This section also applies to any other employee of the Department of Public Safety and Correctional Services or a correctional facility, an employee of a contractor providing goods or services to a correctional facility, or any other person who works or volunteers at a correctional facility. Section 3-314(b)(1).

It is illegal for any correctional employee or other person as described above to take part in sexual acts, sexual contact, or vaginal intercourse with an inmate. Section 3-314(b)(2).

Furthermore, it is also illegal for any employee of the Department of Juvenile Services to engage in sexual acts, sexual contact, or vaginal intercourse with an individual who is a minor confined in a detention center for juveniles, a facility for juveniles, or a child care institution licensed by the Department of Juvenile services. Section 3-314(c).

If any person violates this section, that person is guilty of a misdemeanor punishable by up to three years in prison and/or a fine of $3,000 or less. Section 3-314(d).

Keep in mind that this crime includes consensual sexual activity, but in cases where it does not, the guilty party can be charged, convicted, and sentenced for this crime in addition to any other applicable sexual crime.

Continuing Course of Conduct with Child Section 3-315

Under Section 3-315(a) it is illegal for any person (1) to be involved in a continuing series of acts (2) over a period of 90 days or more (3) with a victim who was under 14 years of age at any point during the course of conduct (4) when the series of acts include at least three acts that qualify as:

  • Rape in the first or second degree
  • A sexual offense in the first or second degree

If a person violates this section, then that person faces a felony conviction with up to 30 years in prison. Section 3-315(b)(1).

Unnatural or Perverted Sexual Practice Section 3-322

It is illegal for any person to commit sexual acts involving an animal. Section 3-322(a).

If a person violates this section, that person is guilty of a misdemeanor punishable by up to 10 years in prison and/or a fine of up to $1,000. Section 3-222(b).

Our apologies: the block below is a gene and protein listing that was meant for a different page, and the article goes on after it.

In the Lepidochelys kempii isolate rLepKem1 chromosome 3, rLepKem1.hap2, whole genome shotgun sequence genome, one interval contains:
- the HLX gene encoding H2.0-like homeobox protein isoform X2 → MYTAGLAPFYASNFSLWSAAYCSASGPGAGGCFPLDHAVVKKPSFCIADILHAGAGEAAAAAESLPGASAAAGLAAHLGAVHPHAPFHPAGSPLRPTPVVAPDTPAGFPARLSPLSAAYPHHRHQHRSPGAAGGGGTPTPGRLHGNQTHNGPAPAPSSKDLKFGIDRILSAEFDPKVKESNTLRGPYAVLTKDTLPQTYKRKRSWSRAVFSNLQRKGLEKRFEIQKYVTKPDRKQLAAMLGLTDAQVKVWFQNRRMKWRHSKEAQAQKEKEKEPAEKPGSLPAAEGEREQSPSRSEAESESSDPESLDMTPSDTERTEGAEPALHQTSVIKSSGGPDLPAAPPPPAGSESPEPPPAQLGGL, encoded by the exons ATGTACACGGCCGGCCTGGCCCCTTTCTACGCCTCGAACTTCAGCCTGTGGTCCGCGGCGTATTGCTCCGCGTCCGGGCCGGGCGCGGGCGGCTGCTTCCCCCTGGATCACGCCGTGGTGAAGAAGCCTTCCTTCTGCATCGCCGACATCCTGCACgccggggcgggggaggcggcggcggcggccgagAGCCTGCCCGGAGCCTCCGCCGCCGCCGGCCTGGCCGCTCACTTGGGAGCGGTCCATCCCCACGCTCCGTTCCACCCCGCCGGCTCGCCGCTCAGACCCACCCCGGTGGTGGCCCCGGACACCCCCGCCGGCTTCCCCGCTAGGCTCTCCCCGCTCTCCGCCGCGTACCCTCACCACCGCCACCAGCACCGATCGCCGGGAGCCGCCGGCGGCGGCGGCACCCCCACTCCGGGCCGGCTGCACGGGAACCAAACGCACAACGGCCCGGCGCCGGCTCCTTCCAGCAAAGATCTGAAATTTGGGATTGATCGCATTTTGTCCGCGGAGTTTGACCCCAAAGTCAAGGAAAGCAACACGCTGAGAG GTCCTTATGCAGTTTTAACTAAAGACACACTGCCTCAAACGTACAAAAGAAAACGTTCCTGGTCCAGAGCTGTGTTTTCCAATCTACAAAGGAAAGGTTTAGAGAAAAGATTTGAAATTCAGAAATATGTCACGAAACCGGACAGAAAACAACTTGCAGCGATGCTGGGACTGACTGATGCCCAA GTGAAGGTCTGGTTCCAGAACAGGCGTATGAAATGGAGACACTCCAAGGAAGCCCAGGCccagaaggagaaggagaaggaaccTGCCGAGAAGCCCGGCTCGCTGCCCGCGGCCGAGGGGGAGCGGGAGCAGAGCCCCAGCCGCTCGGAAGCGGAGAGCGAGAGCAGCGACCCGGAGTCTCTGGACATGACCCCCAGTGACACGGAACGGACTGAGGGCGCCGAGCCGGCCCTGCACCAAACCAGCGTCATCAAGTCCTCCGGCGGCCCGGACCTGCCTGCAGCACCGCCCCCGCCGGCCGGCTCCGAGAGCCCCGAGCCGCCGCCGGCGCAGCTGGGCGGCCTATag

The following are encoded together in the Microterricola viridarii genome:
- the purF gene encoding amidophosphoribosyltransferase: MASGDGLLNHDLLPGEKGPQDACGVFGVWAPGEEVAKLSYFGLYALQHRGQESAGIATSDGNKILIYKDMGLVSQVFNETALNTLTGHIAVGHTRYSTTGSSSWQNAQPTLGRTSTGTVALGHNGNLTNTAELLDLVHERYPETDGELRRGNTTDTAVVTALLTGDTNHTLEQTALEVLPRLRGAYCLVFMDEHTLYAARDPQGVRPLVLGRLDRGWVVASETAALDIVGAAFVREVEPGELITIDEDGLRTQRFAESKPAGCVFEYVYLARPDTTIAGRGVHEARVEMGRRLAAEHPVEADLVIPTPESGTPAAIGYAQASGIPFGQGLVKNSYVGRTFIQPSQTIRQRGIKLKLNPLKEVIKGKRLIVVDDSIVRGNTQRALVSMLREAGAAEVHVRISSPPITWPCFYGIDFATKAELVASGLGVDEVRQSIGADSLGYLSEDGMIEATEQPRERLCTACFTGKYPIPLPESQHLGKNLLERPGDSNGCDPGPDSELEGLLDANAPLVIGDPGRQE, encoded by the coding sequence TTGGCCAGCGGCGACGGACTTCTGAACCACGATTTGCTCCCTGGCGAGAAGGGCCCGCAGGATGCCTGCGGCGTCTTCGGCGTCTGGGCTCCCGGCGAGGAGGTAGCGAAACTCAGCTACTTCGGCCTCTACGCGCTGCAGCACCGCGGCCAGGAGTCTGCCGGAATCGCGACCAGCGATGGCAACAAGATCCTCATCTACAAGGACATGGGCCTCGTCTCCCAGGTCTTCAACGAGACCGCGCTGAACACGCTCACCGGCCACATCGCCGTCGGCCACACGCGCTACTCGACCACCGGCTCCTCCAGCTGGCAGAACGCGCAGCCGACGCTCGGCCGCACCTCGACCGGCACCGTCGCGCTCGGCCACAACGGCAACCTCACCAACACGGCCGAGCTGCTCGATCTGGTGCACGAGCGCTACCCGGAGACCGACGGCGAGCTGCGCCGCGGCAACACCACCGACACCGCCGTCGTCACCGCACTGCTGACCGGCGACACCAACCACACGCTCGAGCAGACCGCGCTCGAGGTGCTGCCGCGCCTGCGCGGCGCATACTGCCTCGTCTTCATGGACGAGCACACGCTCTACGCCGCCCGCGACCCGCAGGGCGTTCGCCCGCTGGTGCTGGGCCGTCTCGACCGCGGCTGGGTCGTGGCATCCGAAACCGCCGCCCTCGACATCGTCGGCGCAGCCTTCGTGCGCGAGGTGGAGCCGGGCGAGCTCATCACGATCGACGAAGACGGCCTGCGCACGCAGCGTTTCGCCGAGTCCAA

Incest Section 3-323

It is illegal for any person to have vaginal intercourse with any other individual to whom the person may not marry under Section 2-202 of the Family Law Article. Section 3-323(a). This includes the person’s:

  • Grandparents
  • Parents
  • Siblings
  • Children
  • Grandchildren
  • Grandparent’s spouse
  • Spouse’s grandparent
  • Parent’s Sibling (uncle or aunt)
  • Stepparent
  • Spouse’s parent
  • Spouse’s child
  • Child’s spouse
  • Grandchild’s spouse
  • Spouse’s grandchild
  • Niece or nephew

If a person violates this section, that person is guilty of a felony punishable by one to 10 years in prison. Section 3-323(b).

Sexual Solicitation of a Minor Section 3-324

“Solicit” is defined in this section as urging, authorizing, requesting, enticing, persuading, commanding, or advising by any means. Section 3-324(a). This includes in person, through an agent or agency, through any print medium, over the telephone, by mail, over the computer or internet, or any other electronic means. Section 3-324(a).

It is illegal for any person (1) with the intent to commit rape in the second degree, or a sexual offense in the second or third degree, or for prostitution purposes, to (2) knowingly (3) solicit a minor (or a law enforcement officer pretending to be a minor) (4) to engage in any sexual acts, sexual contact, or vaginal intercourse (5) that would be considered a sex crime or be a prostitution-related offense. Section 3-324(b).

If a person violates this section, that person is guilty of a felony punishable by up to 10 years in prison and/or a fine of up to $25,000. Section 3-324(d).

How a Maryland Sex Crime Lawyer Can Help

There are many negative consequences of a sex crime conviction. First, even just being charged with a sex crime can lead to stigmatization in our society. When convicted, a person is required by law to register with the Sex Offender Registry for life. In addition, the penalties for sex crimes tend to be very severe. If you or a loved one has been charged or is being investigated for a sex crime, contact a Maryland sex crime attorney today.